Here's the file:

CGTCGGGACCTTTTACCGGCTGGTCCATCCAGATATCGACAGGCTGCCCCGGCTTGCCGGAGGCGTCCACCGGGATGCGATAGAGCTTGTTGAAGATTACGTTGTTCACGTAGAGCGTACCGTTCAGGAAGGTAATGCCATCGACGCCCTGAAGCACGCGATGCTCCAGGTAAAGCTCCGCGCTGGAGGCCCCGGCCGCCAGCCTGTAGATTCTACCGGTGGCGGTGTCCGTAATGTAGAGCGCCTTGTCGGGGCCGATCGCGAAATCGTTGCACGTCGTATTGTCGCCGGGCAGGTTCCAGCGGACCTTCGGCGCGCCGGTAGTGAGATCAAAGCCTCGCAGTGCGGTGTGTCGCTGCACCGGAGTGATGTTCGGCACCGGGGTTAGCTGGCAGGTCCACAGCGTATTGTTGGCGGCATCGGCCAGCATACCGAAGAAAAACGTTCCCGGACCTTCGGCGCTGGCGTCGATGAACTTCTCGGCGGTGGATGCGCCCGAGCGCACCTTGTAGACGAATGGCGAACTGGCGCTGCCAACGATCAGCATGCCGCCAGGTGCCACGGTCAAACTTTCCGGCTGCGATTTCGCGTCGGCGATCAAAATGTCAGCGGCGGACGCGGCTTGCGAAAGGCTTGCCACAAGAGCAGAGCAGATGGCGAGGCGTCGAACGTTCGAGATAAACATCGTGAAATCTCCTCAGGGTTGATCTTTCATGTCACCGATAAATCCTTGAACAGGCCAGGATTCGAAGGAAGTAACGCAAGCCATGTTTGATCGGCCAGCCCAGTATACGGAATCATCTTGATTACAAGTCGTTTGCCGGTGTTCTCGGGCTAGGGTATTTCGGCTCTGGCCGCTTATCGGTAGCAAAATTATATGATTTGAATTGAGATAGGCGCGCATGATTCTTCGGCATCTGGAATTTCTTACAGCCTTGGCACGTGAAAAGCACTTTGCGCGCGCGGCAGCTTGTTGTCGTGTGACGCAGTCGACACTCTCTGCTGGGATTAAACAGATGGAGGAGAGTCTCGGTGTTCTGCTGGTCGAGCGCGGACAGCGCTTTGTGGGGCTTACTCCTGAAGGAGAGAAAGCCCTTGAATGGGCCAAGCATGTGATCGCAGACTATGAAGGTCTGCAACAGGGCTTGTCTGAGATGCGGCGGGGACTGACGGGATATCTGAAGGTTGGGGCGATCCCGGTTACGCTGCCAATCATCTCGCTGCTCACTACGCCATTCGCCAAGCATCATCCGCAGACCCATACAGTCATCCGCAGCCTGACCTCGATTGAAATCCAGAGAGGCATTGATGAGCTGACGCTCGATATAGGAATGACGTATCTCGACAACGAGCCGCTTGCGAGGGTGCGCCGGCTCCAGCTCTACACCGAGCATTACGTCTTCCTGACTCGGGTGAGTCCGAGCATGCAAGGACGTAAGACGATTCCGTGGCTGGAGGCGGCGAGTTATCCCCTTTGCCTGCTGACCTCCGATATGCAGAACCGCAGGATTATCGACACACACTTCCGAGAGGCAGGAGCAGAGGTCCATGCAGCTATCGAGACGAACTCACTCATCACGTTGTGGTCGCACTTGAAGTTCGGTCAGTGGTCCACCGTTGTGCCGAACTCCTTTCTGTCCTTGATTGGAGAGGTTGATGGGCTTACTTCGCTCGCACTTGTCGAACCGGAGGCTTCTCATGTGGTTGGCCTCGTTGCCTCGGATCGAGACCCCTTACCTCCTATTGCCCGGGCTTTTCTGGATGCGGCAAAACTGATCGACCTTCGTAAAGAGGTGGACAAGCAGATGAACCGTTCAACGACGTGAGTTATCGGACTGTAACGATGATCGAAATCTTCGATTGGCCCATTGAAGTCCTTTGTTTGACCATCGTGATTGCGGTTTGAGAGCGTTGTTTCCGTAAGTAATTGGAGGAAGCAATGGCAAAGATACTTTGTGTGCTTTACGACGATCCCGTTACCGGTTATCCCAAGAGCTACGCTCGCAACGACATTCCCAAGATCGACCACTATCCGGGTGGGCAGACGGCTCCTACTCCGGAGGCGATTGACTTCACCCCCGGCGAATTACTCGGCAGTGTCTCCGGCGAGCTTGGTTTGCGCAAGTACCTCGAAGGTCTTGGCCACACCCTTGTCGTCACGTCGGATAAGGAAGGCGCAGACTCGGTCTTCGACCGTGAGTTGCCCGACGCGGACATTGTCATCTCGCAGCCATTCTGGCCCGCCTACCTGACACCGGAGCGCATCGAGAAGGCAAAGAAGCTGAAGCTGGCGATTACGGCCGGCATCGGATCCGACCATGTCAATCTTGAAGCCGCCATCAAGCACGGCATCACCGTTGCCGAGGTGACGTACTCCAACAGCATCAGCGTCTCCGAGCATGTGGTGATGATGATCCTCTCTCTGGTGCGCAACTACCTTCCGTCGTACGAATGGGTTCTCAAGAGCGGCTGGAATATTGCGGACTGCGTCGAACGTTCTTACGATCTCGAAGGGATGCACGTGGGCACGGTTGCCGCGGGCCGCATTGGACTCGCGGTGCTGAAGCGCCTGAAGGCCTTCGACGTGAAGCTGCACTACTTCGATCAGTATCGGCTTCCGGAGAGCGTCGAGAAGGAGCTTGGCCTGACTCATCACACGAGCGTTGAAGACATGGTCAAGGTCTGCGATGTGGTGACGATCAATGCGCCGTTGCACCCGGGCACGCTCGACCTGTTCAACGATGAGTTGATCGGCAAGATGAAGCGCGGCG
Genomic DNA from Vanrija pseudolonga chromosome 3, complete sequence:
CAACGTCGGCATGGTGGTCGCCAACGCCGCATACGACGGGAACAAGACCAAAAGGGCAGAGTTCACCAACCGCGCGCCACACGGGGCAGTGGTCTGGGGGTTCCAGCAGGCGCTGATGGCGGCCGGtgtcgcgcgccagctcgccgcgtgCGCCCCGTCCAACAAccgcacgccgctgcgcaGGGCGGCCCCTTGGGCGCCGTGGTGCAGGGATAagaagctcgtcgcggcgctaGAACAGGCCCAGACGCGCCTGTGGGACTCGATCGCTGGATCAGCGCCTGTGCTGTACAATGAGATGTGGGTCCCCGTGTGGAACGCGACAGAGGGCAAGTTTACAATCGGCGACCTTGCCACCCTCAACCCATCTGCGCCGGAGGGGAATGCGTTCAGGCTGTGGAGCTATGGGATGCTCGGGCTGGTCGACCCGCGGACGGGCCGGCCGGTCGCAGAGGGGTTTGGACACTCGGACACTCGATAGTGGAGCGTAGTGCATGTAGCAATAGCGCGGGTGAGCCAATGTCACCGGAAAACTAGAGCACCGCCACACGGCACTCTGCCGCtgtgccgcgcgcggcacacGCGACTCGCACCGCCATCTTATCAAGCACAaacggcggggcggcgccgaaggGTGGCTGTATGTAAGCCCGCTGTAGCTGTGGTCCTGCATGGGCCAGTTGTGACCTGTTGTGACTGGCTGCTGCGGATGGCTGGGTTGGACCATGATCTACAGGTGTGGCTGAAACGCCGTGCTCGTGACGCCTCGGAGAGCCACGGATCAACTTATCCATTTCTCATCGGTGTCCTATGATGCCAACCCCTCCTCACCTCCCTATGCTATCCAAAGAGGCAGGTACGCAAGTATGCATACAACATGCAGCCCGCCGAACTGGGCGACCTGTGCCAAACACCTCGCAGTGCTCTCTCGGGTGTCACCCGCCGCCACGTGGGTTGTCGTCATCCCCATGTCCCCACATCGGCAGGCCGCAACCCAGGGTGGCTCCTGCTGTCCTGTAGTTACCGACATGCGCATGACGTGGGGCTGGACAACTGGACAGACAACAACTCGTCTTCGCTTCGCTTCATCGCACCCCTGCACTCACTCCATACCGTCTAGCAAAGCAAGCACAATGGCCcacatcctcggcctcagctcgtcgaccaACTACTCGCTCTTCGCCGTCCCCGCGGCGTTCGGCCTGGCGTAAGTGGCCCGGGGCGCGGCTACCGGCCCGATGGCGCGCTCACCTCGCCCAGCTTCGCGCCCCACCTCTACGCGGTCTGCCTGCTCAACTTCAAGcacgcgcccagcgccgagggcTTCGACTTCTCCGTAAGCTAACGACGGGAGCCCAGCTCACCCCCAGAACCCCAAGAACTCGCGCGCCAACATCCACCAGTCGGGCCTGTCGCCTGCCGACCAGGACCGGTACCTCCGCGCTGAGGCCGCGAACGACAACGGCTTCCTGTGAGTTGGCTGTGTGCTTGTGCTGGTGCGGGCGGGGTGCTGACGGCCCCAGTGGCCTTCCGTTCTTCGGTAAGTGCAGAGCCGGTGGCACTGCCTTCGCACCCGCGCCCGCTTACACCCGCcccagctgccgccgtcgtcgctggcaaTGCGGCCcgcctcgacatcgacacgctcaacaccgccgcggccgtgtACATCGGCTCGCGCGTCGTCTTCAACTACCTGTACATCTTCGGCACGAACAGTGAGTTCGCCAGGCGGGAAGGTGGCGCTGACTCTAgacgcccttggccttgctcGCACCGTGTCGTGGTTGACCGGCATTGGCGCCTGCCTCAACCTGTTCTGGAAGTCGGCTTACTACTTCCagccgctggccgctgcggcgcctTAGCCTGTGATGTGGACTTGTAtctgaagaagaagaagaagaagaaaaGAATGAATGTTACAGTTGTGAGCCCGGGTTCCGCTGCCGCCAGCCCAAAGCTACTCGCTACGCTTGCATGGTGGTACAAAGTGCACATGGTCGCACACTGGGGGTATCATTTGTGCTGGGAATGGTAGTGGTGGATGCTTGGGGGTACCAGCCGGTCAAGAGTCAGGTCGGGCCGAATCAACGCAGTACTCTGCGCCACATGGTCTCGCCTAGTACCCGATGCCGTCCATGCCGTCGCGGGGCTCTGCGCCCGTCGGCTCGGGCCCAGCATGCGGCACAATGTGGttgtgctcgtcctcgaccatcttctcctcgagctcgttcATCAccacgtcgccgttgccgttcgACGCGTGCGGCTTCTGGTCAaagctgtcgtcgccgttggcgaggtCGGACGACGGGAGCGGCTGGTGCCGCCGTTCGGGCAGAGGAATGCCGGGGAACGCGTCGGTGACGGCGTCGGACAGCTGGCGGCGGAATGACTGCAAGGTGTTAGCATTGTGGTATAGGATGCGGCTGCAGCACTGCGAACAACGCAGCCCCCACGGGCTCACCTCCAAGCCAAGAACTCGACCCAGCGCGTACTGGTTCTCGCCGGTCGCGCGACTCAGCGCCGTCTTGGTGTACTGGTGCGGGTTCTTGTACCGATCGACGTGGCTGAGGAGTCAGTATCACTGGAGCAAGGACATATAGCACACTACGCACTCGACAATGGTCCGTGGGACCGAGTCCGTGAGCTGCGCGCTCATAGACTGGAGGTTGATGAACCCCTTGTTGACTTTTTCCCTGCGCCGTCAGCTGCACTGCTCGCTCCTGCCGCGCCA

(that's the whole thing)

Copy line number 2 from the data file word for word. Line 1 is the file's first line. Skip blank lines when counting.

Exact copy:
Genomic DNA from Vanrija pseudolonga chromosome 3, complete sequence: